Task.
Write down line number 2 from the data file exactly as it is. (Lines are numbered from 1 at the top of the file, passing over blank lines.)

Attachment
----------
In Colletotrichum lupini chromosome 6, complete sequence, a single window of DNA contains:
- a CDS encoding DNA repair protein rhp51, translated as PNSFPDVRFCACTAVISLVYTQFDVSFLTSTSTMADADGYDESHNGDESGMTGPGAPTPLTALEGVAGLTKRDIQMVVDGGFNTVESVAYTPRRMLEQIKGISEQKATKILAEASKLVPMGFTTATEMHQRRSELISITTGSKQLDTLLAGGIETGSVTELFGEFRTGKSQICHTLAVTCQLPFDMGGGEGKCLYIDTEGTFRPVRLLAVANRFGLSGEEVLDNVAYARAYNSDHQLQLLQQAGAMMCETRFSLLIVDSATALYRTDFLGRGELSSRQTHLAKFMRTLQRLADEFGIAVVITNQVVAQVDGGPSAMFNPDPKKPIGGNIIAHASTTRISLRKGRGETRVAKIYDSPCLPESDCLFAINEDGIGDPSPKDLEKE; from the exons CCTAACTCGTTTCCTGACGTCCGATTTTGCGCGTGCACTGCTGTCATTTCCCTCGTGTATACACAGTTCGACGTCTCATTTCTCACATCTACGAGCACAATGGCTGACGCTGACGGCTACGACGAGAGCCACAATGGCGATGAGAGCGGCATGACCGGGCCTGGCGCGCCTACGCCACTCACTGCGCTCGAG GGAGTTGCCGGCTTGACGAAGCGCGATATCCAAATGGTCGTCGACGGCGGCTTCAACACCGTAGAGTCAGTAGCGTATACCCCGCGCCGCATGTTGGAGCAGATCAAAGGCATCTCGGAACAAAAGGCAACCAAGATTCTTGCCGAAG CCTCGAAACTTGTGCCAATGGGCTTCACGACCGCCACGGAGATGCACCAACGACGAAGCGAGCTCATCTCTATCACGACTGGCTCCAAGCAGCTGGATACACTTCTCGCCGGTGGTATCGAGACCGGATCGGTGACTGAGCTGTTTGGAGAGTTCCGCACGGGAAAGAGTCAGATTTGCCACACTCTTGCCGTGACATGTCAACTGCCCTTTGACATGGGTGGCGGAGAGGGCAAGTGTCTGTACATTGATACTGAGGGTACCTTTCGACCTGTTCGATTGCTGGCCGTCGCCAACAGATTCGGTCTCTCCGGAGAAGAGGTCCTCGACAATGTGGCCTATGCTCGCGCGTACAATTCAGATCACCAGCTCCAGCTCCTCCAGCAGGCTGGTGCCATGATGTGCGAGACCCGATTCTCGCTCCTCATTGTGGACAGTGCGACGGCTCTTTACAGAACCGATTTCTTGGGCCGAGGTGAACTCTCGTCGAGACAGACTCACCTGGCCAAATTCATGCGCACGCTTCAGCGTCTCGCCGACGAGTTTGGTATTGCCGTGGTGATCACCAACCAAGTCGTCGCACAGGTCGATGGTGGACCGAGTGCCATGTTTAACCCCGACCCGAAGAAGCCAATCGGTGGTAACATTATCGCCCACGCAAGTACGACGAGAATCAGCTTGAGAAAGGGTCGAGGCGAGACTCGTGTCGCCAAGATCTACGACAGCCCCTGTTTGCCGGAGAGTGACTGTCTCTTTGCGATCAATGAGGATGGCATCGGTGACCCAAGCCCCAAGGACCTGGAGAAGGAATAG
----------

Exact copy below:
- a CDS encoding DNA repair protein rhp51, translated as PNSFPDVRFCACTAVISLVYTQFDVSFLTSTSTMADADGYDESHNGDESGMTGPGAPTPLTALEGVAGLTKRDIQMVVDGGFNTVESVAYTPRRMLEQIKGISEQKATKILAEASKLVPMGFTTATEMHQRRSELISITTGSKQLDTLLAGGIETGSVTELFGEFRTGKSQICHTLAVTCQLPFDMGGGEGKCLYIDTEGTFRPVRLLAVANRFGLSGEEVLDNVAYARAYNSDHQLQLLQQAGAMMCETRFSLLIVDSATALYRTDFLGRGELSSRQTHLAKFMRTLQRLADEFGIAVVITNQVVAQVDGGPSAMFNPDPKKPIGGNIIAHASTTRISLRKGRGETRVAKIYDSPCLPESDCLFAINEDGIGDPSPKDLEKE; from the exons CCTAACTCGTTTCCTGACGTCCGATTTTGCGCGTGCACTGCTGTCATTTCCCTCGTGTATACACAGTTCGACGTCTCATTTCTCACATCTACGAGCACAATGGCTGACGCTGACGGCTACGACGAGAGCCACAATGGCGATGAGAGCGGCATGACCGGGCCTGGCGCGCCTACGCCACTCACTGCGCTCGAG GGAGTTGCCGGCTTGACGAAGCGCGATATCCAAATGGTCGTCGACGGCGGCTTCAACACCGTAGAGTCAGTAGCGTATACCCCGCGCCGCATGTTGGAGCAGATCAAAGGCATCTCGGAACAAAAGGCAACCAAGATTCTTGCCGAAG CCTCGAAACTTGTGCCAATGGGCTTCACGACCGCCACGGAGATGCACCAACGACGAAGCGAGCTCATCTCTATCACGACTGGCTCCAAGCAGCTGGATACACTTCTCGCCGGTGGTATCGAGACCGGATCGGTGACTGAGCTGTTTGGAGAGTTCCGCACGGGAAAGAGTCAGATTTGCCACACTCTTGCCGTGACATGTCAACTGCCCTTTGACATGGGTGGCGGAGAGGGCAAGTGTCTGTACATTGATACTGAGGGTACCTTTCGACCTGTTCGATTGCTGGCCGTCGCCAACAGATTCGGTCTCTCCGGAGAAGAGGTCCTCGACAATGTGGCCTATGCTCGCGCGTACAATTCAGATCACCAGCTCCAGCTCCTCCAGCAGGCTGGTGCCATGATGTGCGAGACCCGATTCTCGCTCCTCATTGTGGACAGTGCGACGGCTCTTTACAGAACCGATTTCTTGGGCCGAGGTGAACTCTCGTCGAGACAGACTCACCTGGCCAAATTCATGCGCACGCTTCAGCGTCTCGCCGACGAGTTTGGTATTGCCGTGGTGATCACCAACCAAGTCGTCGCACAGGTCGATGGTGGACCGAGTGCCATGTTTAACCCCGACCCGAAGAAGCCAATCGGTGGTAACATTATCGCCCACGCAAGTACGACGAGAATCAGCTTGAGAAAGGGTCGAGGCGAGACTCGTGTCGCCAAGATCTACGACAGCCCCTGTTTGCCGGAGAGTGACTGTCTCTTTGCGATCAATGAGGATGGCATCGGTGACCCAAGCCCCAAGGACCTGGAGAAGGAATAG